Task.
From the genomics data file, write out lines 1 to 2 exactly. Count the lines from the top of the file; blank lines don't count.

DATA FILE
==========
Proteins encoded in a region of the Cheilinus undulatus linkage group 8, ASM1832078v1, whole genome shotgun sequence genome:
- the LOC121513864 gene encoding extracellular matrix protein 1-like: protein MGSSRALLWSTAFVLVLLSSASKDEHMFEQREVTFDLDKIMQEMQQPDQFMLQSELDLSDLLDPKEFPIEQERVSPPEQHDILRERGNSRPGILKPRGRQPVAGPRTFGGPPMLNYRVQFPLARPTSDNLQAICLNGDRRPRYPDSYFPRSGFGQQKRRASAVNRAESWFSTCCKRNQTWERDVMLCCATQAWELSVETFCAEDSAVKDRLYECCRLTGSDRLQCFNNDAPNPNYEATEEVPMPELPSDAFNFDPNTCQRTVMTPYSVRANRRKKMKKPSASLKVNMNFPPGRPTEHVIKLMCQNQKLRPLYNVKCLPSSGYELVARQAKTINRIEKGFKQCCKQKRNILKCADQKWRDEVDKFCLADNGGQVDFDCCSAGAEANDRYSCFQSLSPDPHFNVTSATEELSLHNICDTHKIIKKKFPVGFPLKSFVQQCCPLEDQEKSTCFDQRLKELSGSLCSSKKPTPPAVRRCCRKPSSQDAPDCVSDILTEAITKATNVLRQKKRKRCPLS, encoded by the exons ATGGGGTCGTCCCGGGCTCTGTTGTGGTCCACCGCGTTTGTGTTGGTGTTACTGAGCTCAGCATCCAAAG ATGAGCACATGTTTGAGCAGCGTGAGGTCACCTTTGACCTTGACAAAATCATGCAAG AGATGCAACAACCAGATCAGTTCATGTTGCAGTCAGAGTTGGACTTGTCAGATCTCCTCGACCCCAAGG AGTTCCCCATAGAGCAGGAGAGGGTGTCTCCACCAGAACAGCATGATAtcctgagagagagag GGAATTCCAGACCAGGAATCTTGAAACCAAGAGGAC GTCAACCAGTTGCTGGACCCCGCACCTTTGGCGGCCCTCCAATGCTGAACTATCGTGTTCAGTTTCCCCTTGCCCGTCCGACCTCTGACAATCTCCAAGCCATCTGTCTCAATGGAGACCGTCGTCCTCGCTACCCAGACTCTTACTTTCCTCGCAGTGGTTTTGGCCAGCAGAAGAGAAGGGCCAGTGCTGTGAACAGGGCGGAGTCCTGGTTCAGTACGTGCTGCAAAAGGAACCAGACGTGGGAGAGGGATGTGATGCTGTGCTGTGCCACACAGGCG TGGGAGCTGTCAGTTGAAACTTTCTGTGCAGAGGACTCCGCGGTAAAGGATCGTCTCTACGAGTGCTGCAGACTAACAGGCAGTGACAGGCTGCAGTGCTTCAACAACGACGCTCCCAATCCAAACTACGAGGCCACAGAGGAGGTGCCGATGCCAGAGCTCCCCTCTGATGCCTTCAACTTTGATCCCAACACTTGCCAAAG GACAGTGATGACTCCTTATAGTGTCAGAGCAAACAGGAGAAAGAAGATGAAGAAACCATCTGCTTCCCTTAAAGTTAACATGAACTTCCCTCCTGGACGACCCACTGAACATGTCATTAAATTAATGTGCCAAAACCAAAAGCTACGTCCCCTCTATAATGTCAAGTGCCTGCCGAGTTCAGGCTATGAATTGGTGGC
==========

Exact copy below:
Proteins encoded in a region of the Cheilinus undulatus linkage group 8, ASM1832078v1, whole genome shotgun sequence genome:
- the LOC121513864 gene encoding extracellular matrix protein 1-like: protein MGSSRALLWSTAFVLVLLSSASKDEHMFEQREVTFDLDKIMQEMQQPDQFMLQSELDLSDLLDPKEFPIEQERVSPPEQHDILRERGNSRPGILKPRGRQPVAGPRTFGGPPMLNYRVQFPLARPTSDNLQAICLNGDRRPRYPDSYFPRSGFGQQKRRASAVNRAESWFSTCCKRNQTWERDVMLCCATQAWELSVETFCAEDSAVKDRLYECCRLTGSDRLQCFNNDAPNPNYEATEEVPMPELPSDAFNFDPNTCQRTVMTPYSVRANRRKKMKKPSASLKVNMNFPPGRPTEHVIKLMCQNQKLRPLYNVKCLPSSGYELVARQAKTINRIEKGFKQCCKQKRNILKCADQKWRDEVDKFCLADNGGQVDFDCCSAGAEANDRYSCFQSLSPDPHFNVTSATEELSLHNICDTHKIIKKKFPVGFPLKSFVQQCCPLEDQEKSTCFDQRLKELSGSLCSSKKPTPPAVRRCCRKPSSQDAPDCVSDILTEAITKATNVLRQKKRKRCPLS, encoded by the exons ATGGGGTCGTCCCGGGCTCTGTTGTGGTCCACCGCGTTTGTGTTGGTGTTACTGAGCTCAGCATCCAAAG ATGAGCACATGTTTGAGCAGCGTGAGGTCACCTTTGACCTTGACAAAATCATGCAAG AGATGCAACAACCAGATCAGTTCATGTTGCAGTCAGAGTTGGACTTGTCAGATCTCCTCGACCCCAAGG AGTTCCCCATAGAGCAGGAGAGGGTGTCTCCACCAGAACAGCATGATAtcctgagagagagag GGAATTCCAGACCAGGAATCTTGAAACCAAGAGGAC GTCAACCAGTTGCTGGACCCCGCACCTTTGGCGGCCCTCCAATGCTGAACTATCGTGTTCAGTTTCCCCTTGCCCGTCCGACCTCTGACAATCTCCAAGCCATCTGTCTCAATGGAGACCGTCGTCCTCGCTACCCAGACTCTTACTTTCCTCGCAGTGGTTTTGGCCAGCAGAAGAGAAGGGCCAGTGCTGTGAACAGGGCGGAGTCCTGGTTCAGTACGTGCTGCAAAAGGAACCAGACGTGGGAGAGGGATGTGATGCTGTGCTGTGCCACACAGGCG TGGGAGCTGTCAGTTGAAACTTTCTGTGCAGAGGACTCCGCGGTAAAGGATCGTCTCTACGAGTGCTGCAGACTAACAGGCAGTGACAGGCTGCAGTGCTTCAACAACGACGCTCCCAATCCAAACTACGAGGCCACAGAGGAGGTGCCGATGCCAGAGCTCCCCTCTGATGCCTTCAACTTTGATCCCAACACTTGCCAAAG GACAGTGATGACTCCTTATAGTGTCAGAGCAAACAGGAGAAAGAAGATGAAGAAACCATCTGCTTCCCTTAAAGTTAACATGAACTTCCCTCCTGGACGACCCACTGAACATGTCATTAAATTAATGTGCCAAAACCAAAAGCTACGTCCCCTCTATAATGTCAAGTGCCTGCCGAGTTCAGGCTATGAATTGGTGGC